Global Solidarity for Unions: A Vision That Works – by Patrick Veinot

Northern Life, Greater Sudbury’s community newspaper, gave Republic of permission to post Patrick Veinot’s article.

(Re: editorial written by Michael Atkins,Chickens coming home to roost with Inco Contract,July 15 edition of Northern Life)

Thank you Michael Atkins for the opportunity to clarify some of the differences between organizations. As well as correct some of your opinions on the leverage or the strength of USW Local 6500, when bargaining with, or as you would so have it, against Vale Brazil.

Let me begin by saying that the CAW is a National Union, run from the top down, focused largely on the Canadian Auto Industry. This is manufacturing, not mining, and since NAFTA the manufacturing Industry has, not surprisingly, been in trouble.

While their leadership continues to negotiate higher wages it could be said to be true, that almost in parallel they have been forced to negotiate lay-offs, often forming awkward relationships with unfriendly politicians for taxpayer subsidies.

I think most of us have sadly watched the North American big three struggle for years. The United Steelworkers (USW), on the other hand, is an international union with alliances across our world. Through its growing global membership, it is today effectively bringing about positive change in the global economy. It is not unusual for Steelworkers to demand a seat at the table and to negotiate ground breaking “creative” as you would put it, contracts.

For example, the Sudbury contract negotiated in 1985 when nickel prices were low. It was both parties who agreed on an alternative system that would only pay wages for hours worked in times of financial success when the company made substantial profits. The Steelworkers and Inco called it nickel bonus.

It was considered to be an alternative to a permanent increase in wages. It was not called nickel bonus because it was some kind of signing bonus or Christmas bonus, but because the amount paid to the workers fluctuated with the financial success of the company.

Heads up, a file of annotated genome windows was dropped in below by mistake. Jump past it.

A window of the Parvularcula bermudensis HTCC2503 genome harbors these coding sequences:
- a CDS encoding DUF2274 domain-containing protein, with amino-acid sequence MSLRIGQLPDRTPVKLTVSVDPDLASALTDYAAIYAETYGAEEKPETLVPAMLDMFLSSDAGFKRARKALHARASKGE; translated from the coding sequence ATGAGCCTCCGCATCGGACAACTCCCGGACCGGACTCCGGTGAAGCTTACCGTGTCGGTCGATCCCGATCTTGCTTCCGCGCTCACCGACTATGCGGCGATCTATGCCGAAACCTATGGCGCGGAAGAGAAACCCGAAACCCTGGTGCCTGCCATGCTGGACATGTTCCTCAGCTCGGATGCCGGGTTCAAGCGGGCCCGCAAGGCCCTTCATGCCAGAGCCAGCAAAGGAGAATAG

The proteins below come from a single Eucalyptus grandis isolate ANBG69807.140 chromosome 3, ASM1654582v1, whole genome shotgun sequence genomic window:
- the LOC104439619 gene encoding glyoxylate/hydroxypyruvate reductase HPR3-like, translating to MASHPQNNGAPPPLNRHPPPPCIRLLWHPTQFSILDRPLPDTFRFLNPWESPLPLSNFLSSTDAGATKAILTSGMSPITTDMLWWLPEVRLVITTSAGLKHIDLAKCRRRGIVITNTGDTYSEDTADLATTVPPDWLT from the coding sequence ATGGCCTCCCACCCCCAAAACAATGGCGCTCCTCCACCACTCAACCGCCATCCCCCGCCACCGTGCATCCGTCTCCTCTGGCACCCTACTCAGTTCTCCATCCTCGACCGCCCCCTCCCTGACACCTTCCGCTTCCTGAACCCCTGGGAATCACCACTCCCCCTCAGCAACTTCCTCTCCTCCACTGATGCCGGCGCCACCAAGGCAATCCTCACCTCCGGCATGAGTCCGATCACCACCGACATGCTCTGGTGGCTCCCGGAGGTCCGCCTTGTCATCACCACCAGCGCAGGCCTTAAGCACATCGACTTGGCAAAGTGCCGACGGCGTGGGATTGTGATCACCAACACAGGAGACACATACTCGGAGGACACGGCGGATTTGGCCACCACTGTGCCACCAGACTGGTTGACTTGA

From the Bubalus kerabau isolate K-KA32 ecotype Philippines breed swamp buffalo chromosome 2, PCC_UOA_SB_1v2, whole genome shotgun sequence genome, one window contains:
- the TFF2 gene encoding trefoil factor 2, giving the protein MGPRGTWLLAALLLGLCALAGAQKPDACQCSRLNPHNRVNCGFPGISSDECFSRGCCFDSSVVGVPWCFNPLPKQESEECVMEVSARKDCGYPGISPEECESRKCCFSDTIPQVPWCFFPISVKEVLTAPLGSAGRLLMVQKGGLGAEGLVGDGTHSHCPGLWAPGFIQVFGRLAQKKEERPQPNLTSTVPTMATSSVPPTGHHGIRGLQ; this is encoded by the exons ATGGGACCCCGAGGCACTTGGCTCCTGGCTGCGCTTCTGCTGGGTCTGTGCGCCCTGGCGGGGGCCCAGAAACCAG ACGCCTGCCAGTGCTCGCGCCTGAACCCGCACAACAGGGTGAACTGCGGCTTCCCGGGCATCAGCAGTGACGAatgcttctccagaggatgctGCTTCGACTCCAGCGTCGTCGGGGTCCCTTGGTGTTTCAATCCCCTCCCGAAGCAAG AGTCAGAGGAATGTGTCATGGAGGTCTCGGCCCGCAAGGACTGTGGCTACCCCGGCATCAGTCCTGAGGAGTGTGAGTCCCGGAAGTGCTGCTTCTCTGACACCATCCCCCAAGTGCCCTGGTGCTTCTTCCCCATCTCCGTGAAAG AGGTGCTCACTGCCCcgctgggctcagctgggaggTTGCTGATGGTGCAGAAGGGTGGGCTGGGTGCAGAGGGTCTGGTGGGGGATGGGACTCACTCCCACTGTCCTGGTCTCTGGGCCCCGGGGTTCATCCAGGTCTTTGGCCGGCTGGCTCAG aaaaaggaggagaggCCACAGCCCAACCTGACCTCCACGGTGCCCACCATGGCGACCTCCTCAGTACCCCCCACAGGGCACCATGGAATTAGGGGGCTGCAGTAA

It made great sense then for both parties, and it makes great sense today. Not only could it be “lucrative” in your words, but more importantly it eased labour costs on the company during the challenging years. The union therefore hoped that it could also ease the level of future lay-offs that had plagued Inco, the mining industry and our community in the late 60s, the 70s and early 80s.

Just recently the Steelworkers, under the leadership of Sudbury born Leo Gerard, formed the world’s first-ever global union. Signing the historical document with “Unite,” the largest union in the UK, with more than two million members in the public and private sector.

With strong alliances already in the Mexico, Liberia, Brazil, Australia and many more countries, the Steelworkers are on the right track.

As new members of the “Workers Uniting” the new global union (, we shall all have access to greater international solidarity that is virtually worldwide, as well as the resources of a true global proportion.

That is what is required to be effective in bringing some kind of balance and order to the corporate table.

It is important to know that the disparity between the board room table executives and the working class has never been greater. And that is simply not acceptable.

Now Vale Inco is not just another investment conglomerate. It is a young, healthy corporation with a plan and the momentum to completely dominate the world in all the resources it takes to make stainless steel, a metal that is only increasing in demand world wide.

There should be no interest at any level of Vale in jeopardizing our shared success. Record profits, quarter after quarter, have given Vale the momentum to accomplish its business goals. Know that our products are in high demand, and our productivity is increasing at burn out rates. Of what value is it to anyone if they were to behave irrationally, demonstrate aggression, or come to the table with concessions?

If this is the strategy, they must surely know they have caused a strike. This community understands that. We shall expect to be treated with respect and dignity and we expect to work jointly with Vale in its growing years.

And as you boldly pointed out, as Sudbury we are only one small part of the corporation Vale Brazil. It is important to know that it is our leadership, our structure, our skills and knowledge in the Sudbury Basin as a whole that produces a substantial portion of Vale Brazil’s profit and current cash flow.

Remember that the world needs nickel and both parties will need a contract. Don’t be nervous be prepared.

Patrick Veinot